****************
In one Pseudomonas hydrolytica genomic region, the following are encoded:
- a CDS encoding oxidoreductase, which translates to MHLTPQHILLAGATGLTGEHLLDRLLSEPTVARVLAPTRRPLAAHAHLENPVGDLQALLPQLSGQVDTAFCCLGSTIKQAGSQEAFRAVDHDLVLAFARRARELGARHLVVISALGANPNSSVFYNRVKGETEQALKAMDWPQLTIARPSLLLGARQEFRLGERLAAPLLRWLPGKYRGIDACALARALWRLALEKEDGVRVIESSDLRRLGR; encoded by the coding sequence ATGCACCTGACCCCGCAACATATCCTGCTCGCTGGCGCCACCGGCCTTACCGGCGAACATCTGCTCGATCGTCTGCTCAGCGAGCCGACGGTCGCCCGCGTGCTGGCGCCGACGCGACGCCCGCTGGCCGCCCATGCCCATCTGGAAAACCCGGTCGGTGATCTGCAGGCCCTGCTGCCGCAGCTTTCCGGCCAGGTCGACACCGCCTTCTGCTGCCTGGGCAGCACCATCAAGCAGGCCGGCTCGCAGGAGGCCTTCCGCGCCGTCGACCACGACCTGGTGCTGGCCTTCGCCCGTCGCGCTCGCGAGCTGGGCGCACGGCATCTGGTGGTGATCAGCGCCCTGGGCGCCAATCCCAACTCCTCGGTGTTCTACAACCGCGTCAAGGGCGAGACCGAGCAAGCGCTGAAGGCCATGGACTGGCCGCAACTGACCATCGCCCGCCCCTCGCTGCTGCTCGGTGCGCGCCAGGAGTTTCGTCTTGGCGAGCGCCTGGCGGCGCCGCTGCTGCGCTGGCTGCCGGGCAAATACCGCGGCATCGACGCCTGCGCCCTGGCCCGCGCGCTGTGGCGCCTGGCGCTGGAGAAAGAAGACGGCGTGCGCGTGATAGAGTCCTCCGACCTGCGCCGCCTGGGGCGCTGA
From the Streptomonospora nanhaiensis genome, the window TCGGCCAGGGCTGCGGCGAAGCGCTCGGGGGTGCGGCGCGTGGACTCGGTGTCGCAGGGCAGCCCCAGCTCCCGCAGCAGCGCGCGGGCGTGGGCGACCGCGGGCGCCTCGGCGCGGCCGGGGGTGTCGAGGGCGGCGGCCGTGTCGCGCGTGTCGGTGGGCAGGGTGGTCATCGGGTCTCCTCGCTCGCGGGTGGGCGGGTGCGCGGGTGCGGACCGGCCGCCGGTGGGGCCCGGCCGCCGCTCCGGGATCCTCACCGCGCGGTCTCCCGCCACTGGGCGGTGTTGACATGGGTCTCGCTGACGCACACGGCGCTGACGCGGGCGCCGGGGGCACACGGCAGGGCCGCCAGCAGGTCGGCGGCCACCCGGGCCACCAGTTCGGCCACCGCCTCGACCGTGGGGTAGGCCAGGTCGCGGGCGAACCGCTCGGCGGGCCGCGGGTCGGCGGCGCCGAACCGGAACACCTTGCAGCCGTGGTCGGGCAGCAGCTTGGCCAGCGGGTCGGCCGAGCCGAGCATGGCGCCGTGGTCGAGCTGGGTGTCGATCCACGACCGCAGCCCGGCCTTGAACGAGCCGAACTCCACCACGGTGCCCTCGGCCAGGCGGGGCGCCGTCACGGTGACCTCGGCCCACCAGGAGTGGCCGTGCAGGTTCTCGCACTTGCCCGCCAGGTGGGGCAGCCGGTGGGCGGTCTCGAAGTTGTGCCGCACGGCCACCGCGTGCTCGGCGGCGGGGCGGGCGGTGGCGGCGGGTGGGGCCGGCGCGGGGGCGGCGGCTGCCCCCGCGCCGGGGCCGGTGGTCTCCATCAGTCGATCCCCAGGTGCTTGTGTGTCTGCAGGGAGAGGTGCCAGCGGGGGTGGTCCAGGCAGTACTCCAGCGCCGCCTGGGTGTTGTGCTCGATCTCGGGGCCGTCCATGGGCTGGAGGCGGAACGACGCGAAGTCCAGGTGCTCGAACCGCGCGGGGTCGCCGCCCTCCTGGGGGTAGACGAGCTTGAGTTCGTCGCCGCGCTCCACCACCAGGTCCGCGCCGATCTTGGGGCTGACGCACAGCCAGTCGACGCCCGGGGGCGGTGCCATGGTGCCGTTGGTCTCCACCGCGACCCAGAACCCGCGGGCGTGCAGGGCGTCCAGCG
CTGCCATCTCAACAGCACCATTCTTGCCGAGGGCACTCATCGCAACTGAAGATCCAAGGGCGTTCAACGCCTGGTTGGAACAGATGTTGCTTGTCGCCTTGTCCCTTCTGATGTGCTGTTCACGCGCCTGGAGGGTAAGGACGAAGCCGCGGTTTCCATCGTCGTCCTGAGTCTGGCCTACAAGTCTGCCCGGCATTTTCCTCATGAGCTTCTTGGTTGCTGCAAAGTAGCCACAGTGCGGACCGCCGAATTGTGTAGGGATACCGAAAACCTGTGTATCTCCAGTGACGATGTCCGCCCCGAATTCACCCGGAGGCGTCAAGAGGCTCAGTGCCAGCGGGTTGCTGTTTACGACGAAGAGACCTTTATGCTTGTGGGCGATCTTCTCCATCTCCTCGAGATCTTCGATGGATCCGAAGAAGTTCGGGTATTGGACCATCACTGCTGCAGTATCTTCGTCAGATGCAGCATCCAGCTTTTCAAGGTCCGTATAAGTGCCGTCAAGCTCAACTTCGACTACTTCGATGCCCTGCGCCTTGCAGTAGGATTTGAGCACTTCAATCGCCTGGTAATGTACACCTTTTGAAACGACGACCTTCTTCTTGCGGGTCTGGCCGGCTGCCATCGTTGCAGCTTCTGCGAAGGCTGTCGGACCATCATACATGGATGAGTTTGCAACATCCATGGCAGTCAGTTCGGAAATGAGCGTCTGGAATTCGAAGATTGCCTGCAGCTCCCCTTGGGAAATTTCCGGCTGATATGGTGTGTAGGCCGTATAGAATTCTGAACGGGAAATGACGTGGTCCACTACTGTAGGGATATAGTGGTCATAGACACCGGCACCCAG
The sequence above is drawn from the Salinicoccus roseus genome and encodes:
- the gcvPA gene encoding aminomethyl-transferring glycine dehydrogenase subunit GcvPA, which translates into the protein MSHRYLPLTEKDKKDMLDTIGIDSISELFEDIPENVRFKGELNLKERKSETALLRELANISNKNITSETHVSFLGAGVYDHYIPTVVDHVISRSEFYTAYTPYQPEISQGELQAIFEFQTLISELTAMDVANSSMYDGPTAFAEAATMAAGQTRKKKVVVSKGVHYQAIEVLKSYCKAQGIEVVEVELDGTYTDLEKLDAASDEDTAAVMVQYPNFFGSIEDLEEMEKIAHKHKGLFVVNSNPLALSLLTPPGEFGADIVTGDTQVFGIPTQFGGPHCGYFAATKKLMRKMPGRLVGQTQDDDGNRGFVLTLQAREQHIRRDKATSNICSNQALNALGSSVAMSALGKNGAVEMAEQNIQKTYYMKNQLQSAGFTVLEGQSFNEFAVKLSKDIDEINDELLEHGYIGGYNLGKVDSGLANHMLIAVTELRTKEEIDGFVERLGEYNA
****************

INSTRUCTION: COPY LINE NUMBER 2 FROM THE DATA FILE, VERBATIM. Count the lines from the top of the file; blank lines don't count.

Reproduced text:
- a CDS encoding oxidoreductase, which translates to MHLTPQHILLAGATGLTGEHLLDRLLSEPTVARVLAPTRRPLAAHAHLENPVGDLQALLPQLSGQVDTAFCCLGSTIKQAGSQEAFRAVDHDLVLAFARRARELGARHLVVISALGANPNSSVFYNRVKGETEQALKAMDWPQLTIARPSLLLGARQEFRLGERLAAPLLRWLPGKYRGIDACALARALWRLALEKEDGVRVIESSDLRRLGR; encoded by the coding sequence ATGCACCTGACCCCGCAACATATCCTGCTCGCTGGCGCCACCGGCCTTACCGGCGAACATCTGCTCGATCGTCTGCTCAGCGAGCCGACGGTCGCCCGCGTGCTGGCGCCGACGCGACGCCCGCTGGCCGCCCATGCCCATCTGGAAAACCCGGTCGGTGATCTGCAGGCCCTGCTGCCGCAGCTTTCCGGCCAGGTCGACACCGCCTTCTGCTGCCTGGGCAGCACCATCAAGCAGGCCGGCTCGCAGGAGGCCTTCCGCGCCGTCGACCACGACCTGGTGCTGGCCTTCGCCCGTCGCGCTCGCGAGCTGGGCGCACGGCATCTGGTGGTGATCAGCGCCCTGGGCGCCAATCCCAACTCCTCGGTGTTCTACAACCGCGTCAAGGGCGAGACCGAGCAAGCGCTGAAGGCCATGGACTGGCCGCAACTGACCATCGCCCGCCCCTCGCTGCTGCTCGGTGCGCGCCAGGAGTTTCGTCTTGGCGAGCGCCTGGCGGCGCCGCTGCTGCGCTGGCTGCCGGGCAAATACCGCGGCATCGACGCCTGCGCCCTGGCCCGCGCGCTGTGGCGCCTGGCGCTGGAGAAAGAAGACGGCGTGCGCGTGATAGAGTCCTCCGACCTGCGCCGCCTGGGGCGCTGA